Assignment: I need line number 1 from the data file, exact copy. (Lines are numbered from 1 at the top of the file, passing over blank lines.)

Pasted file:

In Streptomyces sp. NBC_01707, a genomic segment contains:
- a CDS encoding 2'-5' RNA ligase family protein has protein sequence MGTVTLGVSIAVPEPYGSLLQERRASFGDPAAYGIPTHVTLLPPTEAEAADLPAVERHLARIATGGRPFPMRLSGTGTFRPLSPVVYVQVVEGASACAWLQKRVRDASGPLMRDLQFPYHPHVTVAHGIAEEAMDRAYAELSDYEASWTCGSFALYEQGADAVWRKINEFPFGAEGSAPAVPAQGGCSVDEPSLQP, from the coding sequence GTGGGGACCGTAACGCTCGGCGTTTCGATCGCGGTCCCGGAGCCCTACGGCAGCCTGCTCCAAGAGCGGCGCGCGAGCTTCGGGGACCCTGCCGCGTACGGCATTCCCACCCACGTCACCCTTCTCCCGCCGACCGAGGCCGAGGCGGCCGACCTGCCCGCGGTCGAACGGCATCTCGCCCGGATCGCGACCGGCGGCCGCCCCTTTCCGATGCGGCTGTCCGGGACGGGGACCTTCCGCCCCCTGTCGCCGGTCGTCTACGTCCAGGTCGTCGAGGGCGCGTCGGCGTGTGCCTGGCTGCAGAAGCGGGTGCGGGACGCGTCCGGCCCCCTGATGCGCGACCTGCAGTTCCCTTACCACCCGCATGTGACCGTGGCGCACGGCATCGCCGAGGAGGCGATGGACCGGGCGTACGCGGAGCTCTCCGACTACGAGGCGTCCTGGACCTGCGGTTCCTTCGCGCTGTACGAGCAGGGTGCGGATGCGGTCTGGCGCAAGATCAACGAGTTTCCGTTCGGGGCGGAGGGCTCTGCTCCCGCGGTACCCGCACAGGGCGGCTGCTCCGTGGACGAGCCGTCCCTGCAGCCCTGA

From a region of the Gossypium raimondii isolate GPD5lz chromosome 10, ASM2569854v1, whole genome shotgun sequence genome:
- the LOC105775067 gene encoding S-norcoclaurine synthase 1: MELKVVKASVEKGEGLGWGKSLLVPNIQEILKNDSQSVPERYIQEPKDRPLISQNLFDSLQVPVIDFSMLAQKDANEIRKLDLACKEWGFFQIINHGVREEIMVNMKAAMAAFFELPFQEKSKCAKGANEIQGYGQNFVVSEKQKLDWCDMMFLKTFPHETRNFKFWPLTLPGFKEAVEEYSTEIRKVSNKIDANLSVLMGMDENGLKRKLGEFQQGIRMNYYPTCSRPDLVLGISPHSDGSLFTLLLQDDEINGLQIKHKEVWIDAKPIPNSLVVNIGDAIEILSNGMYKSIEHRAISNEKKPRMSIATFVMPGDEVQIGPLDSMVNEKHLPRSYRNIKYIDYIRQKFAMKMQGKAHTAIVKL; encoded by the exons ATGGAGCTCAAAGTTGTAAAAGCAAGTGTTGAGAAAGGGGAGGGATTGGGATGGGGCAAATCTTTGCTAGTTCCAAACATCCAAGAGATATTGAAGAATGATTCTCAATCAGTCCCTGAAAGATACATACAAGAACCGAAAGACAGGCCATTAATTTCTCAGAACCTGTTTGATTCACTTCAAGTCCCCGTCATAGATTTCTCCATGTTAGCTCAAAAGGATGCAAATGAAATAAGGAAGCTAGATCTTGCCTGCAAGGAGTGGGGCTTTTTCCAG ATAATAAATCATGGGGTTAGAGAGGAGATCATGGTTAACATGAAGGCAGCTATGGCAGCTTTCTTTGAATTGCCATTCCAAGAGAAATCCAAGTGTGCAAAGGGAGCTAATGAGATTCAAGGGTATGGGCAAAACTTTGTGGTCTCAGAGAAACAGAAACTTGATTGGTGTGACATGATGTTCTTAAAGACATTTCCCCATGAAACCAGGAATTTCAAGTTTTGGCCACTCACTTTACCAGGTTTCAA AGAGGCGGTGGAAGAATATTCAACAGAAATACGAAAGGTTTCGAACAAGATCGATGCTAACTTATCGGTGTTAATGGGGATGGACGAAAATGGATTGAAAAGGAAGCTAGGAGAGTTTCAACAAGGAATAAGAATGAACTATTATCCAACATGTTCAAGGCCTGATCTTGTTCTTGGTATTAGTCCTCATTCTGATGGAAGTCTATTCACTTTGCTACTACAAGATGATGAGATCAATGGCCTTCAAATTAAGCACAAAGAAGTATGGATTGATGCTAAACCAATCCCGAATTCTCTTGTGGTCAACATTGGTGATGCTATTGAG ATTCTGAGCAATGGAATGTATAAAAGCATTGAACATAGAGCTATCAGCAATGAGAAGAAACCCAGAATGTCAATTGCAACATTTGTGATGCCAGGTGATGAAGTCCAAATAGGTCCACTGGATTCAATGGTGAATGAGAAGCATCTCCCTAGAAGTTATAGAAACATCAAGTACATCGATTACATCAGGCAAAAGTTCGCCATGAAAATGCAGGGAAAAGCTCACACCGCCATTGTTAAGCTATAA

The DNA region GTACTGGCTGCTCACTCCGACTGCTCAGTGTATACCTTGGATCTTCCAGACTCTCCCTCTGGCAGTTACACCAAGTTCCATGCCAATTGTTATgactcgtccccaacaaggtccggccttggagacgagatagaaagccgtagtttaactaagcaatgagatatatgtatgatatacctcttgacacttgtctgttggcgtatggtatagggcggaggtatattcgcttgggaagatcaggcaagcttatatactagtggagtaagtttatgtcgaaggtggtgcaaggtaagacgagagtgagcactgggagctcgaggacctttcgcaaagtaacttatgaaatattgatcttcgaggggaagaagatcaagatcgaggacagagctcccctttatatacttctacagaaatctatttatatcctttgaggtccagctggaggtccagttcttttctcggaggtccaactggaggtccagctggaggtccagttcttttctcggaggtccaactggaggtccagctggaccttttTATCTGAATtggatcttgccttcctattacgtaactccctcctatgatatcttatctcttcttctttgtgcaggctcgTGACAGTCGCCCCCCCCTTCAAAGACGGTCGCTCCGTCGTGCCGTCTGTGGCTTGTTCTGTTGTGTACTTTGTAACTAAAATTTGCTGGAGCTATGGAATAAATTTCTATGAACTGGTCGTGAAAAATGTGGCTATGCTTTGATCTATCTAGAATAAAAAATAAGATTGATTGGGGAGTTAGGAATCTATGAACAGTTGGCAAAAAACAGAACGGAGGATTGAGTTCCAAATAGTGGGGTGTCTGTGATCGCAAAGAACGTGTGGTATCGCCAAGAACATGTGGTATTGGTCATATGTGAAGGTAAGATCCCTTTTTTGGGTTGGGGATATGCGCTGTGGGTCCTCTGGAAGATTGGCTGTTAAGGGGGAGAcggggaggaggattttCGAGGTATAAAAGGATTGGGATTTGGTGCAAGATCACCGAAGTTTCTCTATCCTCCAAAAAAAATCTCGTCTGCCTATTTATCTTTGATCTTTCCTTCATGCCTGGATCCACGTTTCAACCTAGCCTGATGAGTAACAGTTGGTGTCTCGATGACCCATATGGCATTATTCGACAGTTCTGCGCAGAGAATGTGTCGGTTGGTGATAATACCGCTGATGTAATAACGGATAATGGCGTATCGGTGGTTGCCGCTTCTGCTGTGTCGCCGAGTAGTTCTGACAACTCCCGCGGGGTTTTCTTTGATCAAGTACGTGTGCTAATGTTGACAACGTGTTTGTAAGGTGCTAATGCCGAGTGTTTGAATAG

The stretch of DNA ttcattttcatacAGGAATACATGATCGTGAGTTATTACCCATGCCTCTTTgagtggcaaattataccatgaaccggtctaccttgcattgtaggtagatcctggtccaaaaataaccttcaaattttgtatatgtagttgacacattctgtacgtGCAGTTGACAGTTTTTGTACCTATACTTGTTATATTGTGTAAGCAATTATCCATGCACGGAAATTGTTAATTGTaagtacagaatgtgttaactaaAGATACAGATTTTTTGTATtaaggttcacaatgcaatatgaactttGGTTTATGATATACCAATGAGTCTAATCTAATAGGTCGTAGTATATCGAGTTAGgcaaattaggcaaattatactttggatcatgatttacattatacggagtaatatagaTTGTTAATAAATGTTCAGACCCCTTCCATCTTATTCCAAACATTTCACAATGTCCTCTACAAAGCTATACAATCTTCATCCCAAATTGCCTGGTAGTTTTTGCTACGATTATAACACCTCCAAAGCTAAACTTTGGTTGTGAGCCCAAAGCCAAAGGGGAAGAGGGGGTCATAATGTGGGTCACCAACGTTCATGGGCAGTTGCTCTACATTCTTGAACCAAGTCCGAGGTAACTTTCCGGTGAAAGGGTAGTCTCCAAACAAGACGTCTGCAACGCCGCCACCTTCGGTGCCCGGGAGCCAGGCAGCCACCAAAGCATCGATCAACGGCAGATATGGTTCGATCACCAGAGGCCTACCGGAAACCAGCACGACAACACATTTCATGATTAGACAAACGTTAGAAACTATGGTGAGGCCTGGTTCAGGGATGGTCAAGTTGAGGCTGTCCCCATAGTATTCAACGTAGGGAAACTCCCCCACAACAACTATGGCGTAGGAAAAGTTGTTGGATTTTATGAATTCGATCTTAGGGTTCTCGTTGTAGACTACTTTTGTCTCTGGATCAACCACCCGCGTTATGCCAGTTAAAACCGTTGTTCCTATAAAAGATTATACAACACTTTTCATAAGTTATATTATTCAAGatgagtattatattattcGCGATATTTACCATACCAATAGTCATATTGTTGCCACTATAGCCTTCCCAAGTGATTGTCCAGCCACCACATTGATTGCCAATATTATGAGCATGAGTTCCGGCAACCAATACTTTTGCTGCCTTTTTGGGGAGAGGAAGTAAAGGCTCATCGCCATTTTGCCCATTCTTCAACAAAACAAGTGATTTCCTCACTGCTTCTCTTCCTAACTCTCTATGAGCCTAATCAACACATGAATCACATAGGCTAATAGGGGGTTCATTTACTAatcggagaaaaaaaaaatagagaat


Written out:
In Streptomyces sp. NBC_01707, a genomic segment contains: